His gushing entrails smoked upon the ground, Sent by great Ajax to the shades of hell :
And the warm life came issuing from the wound. Fair Simoïsius, whom his mother bore,
His lance bold Thaos at the conqueror sent, 619 Amid the flocks on silver Simois' shore:
Deep in his breast above the pap it went ; The nymph descending from the hills of Ide, Amid the lungs was fix'd the winged wood, To seek her parents on bis flowery side,
And quivering in his heaving bosom stood : Brought forth the babe, their common care and joy, Till from the dying chief, approaching near, And thence from Simois named the lovely boy. The Ætolian warrior tugg'd his weighty spear: Short was his date: by dreadful Ajax slain, 550 Then sudden waved his flaming falchion round, He falls, and renders all their cares in vain! And gash'd his belly with a ghastly wound. So falls a poplar, that in watery ground
The corpse now breathless on the bloody plain, Raised high the head, with stately branches crown'd, To spoil his arms the vietor strove in vain; (Fell'd by some artist with his shining steel, The Thracian bands against the victor press'd; To shape the circle of the bending wheel ;) A grove of lances glitter'd at his breast. Cut down, it lies, tall, smooth and largely spread, Stern Thaos, glaring with revengeful eyes, With all its beauteous honours on its head; In sullen fury slowly quits the prize. There, left a subject to the wind and rain,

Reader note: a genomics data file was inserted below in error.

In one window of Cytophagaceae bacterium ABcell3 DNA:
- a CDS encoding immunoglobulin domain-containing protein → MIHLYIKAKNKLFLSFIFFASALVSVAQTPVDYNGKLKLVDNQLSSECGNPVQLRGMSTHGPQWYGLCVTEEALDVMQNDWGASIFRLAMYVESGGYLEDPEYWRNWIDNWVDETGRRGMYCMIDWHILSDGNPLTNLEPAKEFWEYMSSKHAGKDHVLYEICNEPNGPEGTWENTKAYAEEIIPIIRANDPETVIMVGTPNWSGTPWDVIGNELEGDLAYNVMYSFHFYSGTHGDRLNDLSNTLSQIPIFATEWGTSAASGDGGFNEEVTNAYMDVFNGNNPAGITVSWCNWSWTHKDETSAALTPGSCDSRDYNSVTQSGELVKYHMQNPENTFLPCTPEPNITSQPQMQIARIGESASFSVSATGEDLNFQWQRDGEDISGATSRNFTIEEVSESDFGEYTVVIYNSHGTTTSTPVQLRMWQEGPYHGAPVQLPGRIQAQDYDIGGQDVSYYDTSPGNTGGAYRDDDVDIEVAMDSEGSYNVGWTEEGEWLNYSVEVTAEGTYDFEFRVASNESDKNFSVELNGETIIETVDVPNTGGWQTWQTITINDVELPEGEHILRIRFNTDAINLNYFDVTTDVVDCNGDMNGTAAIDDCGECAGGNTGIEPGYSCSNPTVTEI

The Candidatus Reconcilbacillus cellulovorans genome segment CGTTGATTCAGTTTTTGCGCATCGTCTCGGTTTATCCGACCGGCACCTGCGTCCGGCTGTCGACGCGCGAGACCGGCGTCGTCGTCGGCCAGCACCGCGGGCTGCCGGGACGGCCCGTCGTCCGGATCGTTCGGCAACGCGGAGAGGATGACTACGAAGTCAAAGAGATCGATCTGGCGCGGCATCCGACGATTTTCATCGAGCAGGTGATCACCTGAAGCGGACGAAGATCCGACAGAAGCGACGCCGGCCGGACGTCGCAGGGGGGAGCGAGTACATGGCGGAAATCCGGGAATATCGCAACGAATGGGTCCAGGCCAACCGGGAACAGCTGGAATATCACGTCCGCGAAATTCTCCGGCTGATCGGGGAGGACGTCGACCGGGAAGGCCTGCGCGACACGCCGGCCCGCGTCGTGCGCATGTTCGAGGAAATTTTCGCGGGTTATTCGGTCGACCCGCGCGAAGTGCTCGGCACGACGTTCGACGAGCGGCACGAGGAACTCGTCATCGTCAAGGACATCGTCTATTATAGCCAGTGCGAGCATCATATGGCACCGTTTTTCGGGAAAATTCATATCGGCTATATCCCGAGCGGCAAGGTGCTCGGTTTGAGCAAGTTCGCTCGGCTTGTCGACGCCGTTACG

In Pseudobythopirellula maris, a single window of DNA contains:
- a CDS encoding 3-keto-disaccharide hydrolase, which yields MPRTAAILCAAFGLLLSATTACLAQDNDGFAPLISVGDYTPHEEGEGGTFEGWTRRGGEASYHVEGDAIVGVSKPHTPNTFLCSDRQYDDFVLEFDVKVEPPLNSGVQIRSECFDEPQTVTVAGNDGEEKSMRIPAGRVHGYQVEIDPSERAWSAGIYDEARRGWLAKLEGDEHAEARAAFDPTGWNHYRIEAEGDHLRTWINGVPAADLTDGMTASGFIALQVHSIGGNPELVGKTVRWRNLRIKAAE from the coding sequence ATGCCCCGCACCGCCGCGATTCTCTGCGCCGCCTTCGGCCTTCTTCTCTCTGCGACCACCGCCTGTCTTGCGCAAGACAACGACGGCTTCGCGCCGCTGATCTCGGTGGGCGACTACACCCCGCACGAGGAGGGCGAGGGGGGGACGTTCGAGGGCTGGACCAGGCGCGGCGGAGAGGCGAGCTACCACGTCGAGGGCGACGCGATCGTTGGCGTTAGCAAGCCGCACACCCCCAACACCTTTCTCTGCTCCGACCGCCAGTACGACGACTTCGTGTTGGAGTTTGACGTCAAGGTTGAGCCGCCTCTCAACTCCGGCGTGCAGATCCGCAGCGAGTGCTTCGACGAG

Thus fell two heroes; one the pride of Thrace, And scorch'd by suns, it withers on the plain. And one the leader of the Epeian race: Thus, pierced by Ajax, Simoïsius lies
560 Death's sable shade at once o'ercast their eyes, Stretch'd on the shore, and thus neglected dies. In dust the vanquish'd and the victor lies. At Ajax Antiphus his javelin threw;
With copious slaughter all the fields are red, The pointed lance with erring fury flew,
And heap'd with growing mountains of the dead. And Leucas, loved by wise Ulysses, slew.
Had some brave chief this martial scene beheld, He drops the corpse of Simoïsius slain,
By Pallas guarded through the dreadful field;